Kindertransport: what one man and history can teach us

Today marks the 70th anniversary of Britain’s declaration of war against Germany. As a youngster discovering history I found this event endlessly fascinating and absorbing. I wanted to learn about it and, in my own way, try to understand it. Wrapping my head around its immensity, scale and impact was a challenge in itself; to this day I still find the facts, numbers and events involved mind-boggling.

The Second World War also threw up a paradox for me: as a youngster it felt both very distant in time and so therefore removed from my own generation and day-to-day existence, and yet it also felt very much a part of it. Both my Grandad and Nana had served in the forces during the war (British Royal Navy & the WAAF), and though my Grandad had since passed on, my Nana was a living reminder that this war was still as much a part of my generation as it had been for her generation and that of my parents. There was still a very tangible link to Second World War. This was when I first realised that the events of history are as much a part of our present as the events that take place around us today.

There are too many people today who choose to either forget, disregard or just not acknowledge the events of the past. For whom the past offers nothing of interest or relevance. However it is precisely those events of the past that determine and define our present, and subsequently help shape our future. Nothing informs us about who we are, and what we can be, better than our past and where we’ve been and what we’ve done.

Over the last three days the BBC News Channel has been chronicling the journey of the Winton Train. This journey is being undertaken by the surviving children who were rescued from Czechoslovakia and taken to Britain as part of Kindertransport as war was breaking out. Tomorrow they’ll arrive in London and meet the man who organised the original rescue mission, Sir Nicholas Winton (MBE), who himslef turned 100 years old this year. That one man was capable of so much speaks volumes for the power of the individual and what humanity can achieve when we really try.  It is a history lesson worth learning.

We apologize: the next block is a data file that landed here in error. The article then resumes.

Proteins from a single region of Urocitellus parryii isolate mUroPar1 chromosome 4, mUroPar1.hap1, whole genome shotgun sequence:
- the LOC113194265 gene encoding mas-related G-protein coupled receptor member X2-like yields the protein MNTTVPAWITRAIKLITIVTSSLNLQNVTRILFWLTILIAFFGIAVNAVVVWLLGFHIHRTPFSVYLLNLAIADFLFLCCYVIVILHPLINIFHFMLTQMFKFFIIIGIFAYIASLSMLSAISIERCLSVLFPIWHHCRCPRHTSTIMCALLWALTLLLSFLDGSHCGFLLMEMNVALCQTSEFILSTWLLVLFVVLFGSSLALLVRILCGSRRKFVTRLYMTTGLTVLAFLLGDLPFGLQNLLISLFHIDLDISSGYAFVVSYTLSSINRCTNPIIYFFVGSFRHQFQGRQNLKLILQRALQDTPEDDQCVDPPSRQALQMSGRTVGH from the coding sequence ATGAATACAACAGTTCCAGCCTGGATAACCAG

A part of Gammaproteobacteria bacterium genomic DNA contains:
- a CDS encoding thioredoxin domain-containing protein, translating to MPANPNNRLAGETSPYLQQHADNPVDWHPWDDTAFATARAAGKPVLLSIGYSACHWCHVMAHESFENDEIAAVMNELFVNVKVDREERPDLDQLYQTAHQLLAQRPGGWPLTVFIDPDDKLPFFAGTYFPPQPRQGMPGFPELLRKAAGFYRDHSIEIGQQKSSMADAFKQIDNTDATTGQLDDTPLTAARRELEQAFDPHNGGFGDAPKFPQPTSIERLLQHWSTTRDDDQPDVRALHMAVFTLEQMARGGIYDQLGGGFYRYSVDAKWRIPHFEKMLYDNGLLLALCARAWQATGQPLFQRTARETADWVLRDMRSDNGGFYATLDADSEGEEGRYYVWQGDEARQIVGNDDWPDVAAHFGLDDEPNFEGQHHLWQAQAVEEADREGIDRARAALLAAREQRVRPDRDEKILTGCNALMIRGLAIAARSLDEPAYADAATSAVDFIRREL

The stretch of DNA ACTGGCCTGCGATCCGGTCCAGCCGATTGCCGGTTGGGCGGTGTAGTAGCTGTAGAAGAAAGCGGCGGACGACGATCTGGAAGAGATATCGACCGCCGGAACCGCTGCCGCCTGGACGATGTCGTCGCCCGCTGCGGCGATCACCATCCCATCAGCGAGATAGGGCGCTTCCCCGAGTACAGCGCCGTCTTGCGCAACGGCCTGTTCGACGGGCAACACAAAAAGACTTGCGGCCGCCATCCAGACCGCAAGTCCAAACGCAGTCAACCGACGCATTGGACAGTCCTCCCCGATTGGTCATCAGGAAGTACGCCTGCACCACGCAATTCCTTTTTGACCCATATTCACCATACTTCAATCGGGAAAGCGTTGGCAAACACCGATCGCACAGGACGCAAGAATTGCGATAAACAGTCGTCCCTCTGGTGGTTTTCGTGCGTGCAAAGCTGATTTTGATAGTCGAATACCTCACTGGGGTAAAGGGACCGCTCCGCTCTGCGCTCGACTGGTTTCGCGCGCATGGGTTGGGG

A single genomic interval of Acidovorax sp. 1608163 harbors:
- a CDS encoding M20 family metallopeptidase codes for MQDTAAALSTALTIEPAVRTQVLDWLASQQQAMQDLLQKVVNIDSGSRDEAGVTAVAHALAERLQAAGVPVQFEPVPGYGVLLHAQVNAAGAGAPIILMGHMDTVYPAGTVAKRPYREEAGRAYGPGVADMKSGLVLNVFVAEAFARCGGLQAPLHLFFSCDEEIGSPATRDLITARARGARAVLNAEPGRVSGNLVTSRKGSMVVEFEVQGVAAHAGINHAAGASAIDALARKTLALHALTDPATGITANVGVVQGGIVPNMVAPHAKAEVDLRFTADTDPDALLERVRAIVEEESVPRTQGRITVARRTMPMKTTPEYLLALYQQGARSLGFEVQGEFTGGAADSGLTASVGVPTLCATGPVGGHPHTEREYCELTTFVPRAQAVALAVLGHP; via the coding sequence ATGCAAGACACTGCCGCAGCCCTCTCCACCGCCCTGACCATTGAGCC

I’ll admit that this was not one of the stories of the Second World War that I was familiar with; as far as I can gather it wasn’t widely known until after 1988 when his wife found a scrapbook detailing the event. But watching the survivors, now 70 years older, sitting in the train with name-tags hanging round their necks like they did all those decades ago and hearing their stories has been very poignant, very moving.

All of this has led me to discover that I have been passing on a daily basis a commemoration to this very event. Outside Liverpool Street Station stands a bronze sculpture of a group of children standing with their suitcases and teddy bear looking slightly bewildered and in awe. While I had noticed it earlier, and surmised that it probably related to the various movements of children during World War II, I hadn’t (until now) been able to fully appreciate it. I think today, on my way home, I’ll forgo the rush and stop for a moment. I think that would be only right.

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